In times of war the laws fall silent. That is from the Latin maxim Inter Arma Enim Silent Leges. A study of history reveals just how true that is, and Justice Scalia reminds us of that fact:
U.S. Supreme Court Justice Antonin Scalia told law students at the University of Hawaii law school Monday that the nation’s highest court was wrong to uphold the internment of Japanese-Americans during World War II but that he wouldn’t be surprised if the court issued a similar ruling during a future conflict.
Scalia was responding to a question about the court’s 1944 decision in Korematsu v. United States, which upheld the convictions of Gordon Hirabayashi and Fred Korematsu for violating an order to report to an internment camp.
“Well, of course, Korematsu was wrong. And I think we have repudiated in a later case. But you are kidding yourself if you think the same thing will not happen again,” Scalia told students and faculty during a lunchtime question-and-answer session.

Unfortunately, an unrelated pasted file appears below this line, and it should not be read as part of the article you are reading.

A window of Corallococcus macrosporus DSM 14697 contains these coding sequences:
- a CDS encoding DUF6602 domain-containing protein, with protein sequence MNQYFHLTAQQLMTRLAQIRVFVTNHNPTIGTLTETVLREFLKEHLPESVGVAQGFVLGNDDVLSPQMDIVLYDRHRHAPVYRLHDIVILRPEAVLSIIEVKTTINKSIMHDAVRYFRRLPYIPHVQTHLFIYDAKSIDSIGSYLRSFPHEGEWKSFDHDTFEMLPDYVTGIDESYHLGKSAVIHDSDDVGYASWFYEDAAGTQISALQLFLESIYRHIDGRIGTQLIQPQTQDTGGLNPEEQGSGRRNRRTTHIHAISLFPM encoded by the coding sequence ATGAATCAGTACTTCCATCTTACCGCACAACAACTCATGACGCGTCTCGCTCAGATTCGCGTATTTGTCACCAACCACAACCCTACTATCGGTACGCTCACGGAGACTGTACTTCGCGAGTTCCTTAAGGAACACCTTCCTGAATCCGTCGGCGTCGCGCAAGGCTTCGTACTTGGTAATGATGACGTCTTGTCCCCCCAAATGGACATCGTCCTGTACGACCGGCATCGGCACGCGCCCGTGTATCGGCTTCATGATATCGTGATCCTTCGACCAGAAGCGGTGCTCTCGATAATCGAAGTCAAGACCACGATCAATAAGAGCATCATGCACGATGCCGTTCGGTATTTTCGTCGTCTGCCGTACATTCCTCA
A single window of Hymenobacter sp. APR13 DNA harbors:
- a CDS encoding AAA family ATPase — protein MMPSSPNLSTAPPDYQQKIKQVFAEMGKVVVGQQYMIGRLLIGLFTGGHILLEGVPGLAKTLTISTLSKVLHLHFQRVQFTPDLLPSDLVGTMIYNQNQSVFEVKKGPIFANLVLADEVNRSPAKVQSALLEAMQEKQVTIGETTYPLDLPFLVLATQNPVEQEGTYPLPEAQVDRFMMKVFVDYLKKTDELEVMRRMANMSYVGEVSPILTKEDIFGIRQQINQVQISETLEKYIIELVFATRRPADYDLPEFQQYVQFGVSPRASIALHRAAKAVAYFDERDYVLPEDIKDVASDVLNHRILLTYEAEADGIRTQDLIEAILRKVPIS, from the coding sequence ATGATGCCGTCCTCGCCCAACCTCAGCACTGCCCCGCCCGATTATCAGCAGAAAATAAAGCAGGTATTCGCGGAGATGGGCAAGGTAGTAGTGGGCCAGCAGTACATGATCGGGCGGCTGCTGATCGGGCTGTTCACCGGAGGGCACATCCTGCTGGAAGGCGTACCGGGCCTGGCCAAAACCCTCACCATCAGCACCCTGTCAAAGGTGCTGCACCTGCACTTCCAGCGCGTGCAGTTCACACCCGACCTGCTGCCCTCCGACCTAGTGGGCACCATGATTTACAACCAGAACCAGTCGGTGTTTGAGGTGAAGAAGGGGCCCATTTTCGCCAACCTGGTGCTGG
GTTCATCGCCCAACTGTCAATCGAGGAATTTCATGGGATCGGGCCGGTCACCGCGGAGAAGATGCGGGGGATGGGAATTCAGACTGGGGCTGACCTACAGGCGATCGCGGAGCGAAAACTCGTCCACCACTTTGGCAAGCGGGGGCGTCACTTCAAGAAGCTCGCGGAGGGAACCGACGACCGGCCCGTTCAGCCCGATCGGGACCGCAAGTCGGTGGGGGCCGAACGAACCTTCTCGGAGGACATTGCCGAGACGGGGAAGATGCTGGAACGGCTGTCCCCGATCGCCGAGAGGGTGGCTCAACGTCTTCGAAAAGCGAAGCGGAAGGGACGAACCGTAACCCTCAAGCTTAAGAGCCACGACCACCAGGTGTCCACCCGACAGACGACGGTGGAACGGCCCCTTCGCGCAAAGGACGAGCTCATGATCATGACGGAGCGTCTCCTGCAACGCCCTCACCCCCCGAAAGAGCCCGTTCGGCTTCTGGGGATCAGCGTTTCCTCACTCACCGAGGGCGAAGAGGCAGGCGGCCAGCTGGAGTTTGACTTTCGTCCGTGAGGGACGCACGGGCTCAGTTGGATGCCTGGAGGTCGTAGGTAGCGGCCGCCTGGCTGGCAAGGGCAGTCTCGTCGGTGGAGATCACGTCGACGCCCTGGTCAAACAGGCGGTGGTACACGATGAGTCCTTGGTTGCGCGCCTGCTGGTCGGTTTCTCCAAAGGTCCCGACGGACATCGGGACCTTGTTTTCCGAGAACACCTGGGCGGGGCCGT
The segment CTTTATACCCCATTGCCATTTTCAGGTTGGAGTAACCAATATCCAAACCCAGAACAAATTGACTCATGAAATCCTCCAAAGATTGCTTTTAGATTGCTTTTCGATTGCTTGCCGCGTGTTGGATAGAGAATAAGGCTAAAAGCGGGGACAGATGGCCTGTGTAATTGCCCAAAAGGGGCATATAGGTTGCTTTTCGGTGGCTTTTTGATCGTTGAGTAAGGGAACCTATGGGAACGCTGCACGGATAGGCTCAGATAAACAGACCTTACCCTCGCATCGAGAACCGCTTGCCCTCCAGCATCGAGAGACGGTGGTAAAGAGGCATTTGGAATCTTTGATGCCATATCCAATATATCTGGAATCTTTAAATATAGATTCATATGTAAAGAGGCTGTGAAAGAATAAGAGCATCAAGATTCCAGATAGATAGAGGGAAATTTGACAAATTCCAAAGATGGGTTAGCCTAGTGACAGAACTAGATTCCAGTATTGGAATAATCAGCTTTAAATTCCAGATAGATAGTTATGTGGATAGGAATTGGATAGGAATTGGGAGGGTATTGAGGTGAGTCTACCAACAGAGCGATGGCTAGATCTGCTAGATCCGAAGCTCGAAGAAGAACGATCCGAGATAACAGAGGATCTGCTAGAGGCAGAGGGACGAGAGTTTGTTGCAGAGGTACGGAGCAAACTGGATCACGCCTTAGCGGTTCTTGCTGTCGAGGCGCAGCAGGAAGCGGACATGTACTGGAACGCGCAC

“That’s what was going on — the panic about the war and the invasion of the Pacific and whatnot. That’s what happens. It was wrong, but I would not be surprised to see it happen again, in time of war. It’s no justification but it is the reality,” he said.
Go here to read the rest.
Internment camps were set up after Pearl Harbor during the invasion scare. Several thousand Italian-Americans and eleven thousand German Americans were interned during the war, but these were individuals who were picked up because investigations indicated that they could be a domestic threat. The west coast Japanese were simply scooped up with no individual investigations. J. Edgar Hoover, head of the FBI, opposed the internment of the Japanese, regarding it as completely unnecessary, but his views sadly were ignored. About 120,000 Japanese -Americans were interned during the war, the vast majority loyal Americans.